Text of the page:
I’ve had a pretty good experience with Souq in the past, and so decided to try out Whizz.
I always prefer to shop online. It saves me having to interact with annoying salespeople. It’s not like salespeople are of any use too. They usually barely have any idea on anything they are trying to sell. Plus, I can usually get things online cheaper. However, online purchasing is not quite as easy when buying larger items. Shipping things like furniture from the US is particularly difficult.
So when I found Whizz, an e-commerce website that sold furniture at really great prices, I was quick to jump on deals present. I ordered a few pieces of furniture I wanted and waited patiently for the order to be processed. A few days later, I received an email saying that the order was cancelled, because the items were out of stock.
“No problem!”, I thought. I’ll just go for the second-cheapest item instead. The following day, they cancelled my order again. That item was also out of stock. Are you seeing the trend here? I normally give a website one chance, but tried to give Whizz two. They failed on both counts. I have no intent to ever go back to them and have requested them to delete my account.
As a minor side note: I give credit where it is due. Their customer service representative got back to me within a few hours of me placing my request in, and this was after business hours. They appear to have some great customer service.
Upon contacting them to request for an account deletion, they provided me with this canned response, justifying their business model:
Our website lists items by global suppliers who are in control of their own inventory and prices, which may or may not be updated and is beyond our control.
The inventory on our website is linked to thousands of suppliers and the availability is based on the suppliers updates.
Unfortunately sometimes the item is unavailable by the time the item is processed and or the uploaded inventory is incorrect – although its rare it can happen.
You are welcome to send us a link for the items you like before placing your order to check for availability.
Just given this, let’s talk a little bit about the different e-commerce models available. Perhaps if they end up reading this post, they might learn a thing or two about how to run a business. In general, there are two different types of e-commerce models available:
- Inventory: This is the standard model that most online stores use. They have a big warehouse where they store their entire inventory. Note that this inventory can be provided by other suppliers. When you, as a customer, order from the online store, you interact directly with the e-commerce website. Here, the markup is a little higher, because you need space to store your inventory. However, the company is responsible for keeping track of their inventory. What they advertise as “in stock” on their website is available. Most retail outlets fit this perfectly.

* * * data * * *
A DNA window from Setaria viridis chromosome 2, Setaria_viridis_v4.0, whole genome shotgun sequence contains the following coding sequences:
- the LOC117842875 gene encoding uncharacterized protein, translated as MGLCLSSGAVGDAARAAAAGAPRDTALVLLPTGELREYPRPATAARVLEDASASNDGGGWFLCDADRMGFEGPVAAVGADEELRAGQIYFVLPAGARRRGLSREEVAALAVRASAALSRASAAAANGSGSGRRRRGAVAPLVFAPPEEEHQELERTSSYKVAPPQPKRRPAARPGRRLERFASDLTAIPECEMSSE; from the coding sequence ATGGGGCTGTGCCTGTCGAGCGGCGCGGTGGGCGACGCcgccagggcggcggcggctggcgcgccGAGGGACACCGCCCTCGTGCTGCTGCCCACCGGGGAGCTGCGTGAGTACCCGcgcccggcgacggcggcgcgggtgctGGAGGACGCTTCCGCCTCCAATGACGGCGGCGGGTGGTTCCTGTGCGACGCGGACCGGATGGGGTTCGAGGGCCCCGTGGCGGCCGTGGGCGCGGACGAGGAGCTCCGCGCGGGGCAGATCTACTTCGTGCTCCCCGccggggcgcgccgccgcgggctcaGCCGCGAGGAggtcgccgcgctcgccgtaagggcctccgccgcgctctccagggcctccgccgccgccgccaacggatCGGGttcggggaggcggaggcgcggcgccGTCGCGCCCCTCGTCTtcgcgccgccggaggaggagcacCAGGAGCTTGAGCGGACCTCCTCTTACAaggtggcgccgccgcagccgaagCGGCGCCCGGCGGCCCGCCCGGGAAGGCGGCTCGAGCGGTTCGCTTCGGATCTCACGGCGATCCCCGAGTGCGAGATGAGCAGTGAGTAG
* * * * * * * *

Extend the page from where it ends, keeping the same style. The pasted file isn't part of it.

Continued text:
- Marketplace: In this model, you interact with the supplier of the product directly. The e-commerce website merely acts as a middle-man to get you (the customer) in contact with the supplier and handle the order. The markup for such purchases is much lower because no storage exists on behalf of the e-commerce website. All purchase orders go directly to the supplier. Here, it is very possible that the item you ordered is not in stock, because the e-commerce company does not keep track of available inventory. AliBaba is a great example of this model.
What Whizz are trying to do is dip their hands in both buckets. They do not want to keep an inventory, which means they do not have a warehouse. This cuts down on their overhead. However, they also do not want to put you in touch with the supplier, which can reduce the overall cost of your purchase. When you place an order on their website, they go and contact the supplier to see if it is in stock. This should be their responsibility from the get-go. They should have a team of people to check that whatever is advertised as “in stock” on the website is actually in stock.
It just goes to show you the extents that people will go to in order to steal money from you. Their plan is simple: display items for dirt-cheap prices. Then, as they get orders, keep cancelling the orders until customers are left with no choice but to order the more expensive items.
What Whizz does is not magic, either. They essentially use a parcel forwarding service like MyUS (a service that I use myself) to ship items from the US to their central hub, which they then ship to you. So why did I want to use their service? For me, it was simply a matter of convenience. They offered a good price, with a fair markup. It was worth paying them for their time to handle the purchase on my behalf. I (thought) that they offered a good business model and wanted to support them. Apparently I was wrong.
As I mentioned earlier, I have requested them to remove my account from their website. I have no intention of ever using their service again. Whenever companies resort to shady tactics to milk money out of customers, I boycott them on pure principle. For example, I have permanently boycotted Patreon and have no issues boycotting Whizz as well.
It’s a bit of a shame, though. They really do have a great and a fairly-priced business model. Or so I thought. I think something like this would be a really good business idea. So, if any entrepreneurs want to try and make a competitor to Whizz, go for it. Make sure your business plays fair and I’ll be more than happy to support it.
So, do you have any experiences with Whizz? How about other e-commerce websites? What are your thoughts? Or do you prefer to shop at the physical stores themselves? Let me know in the comments!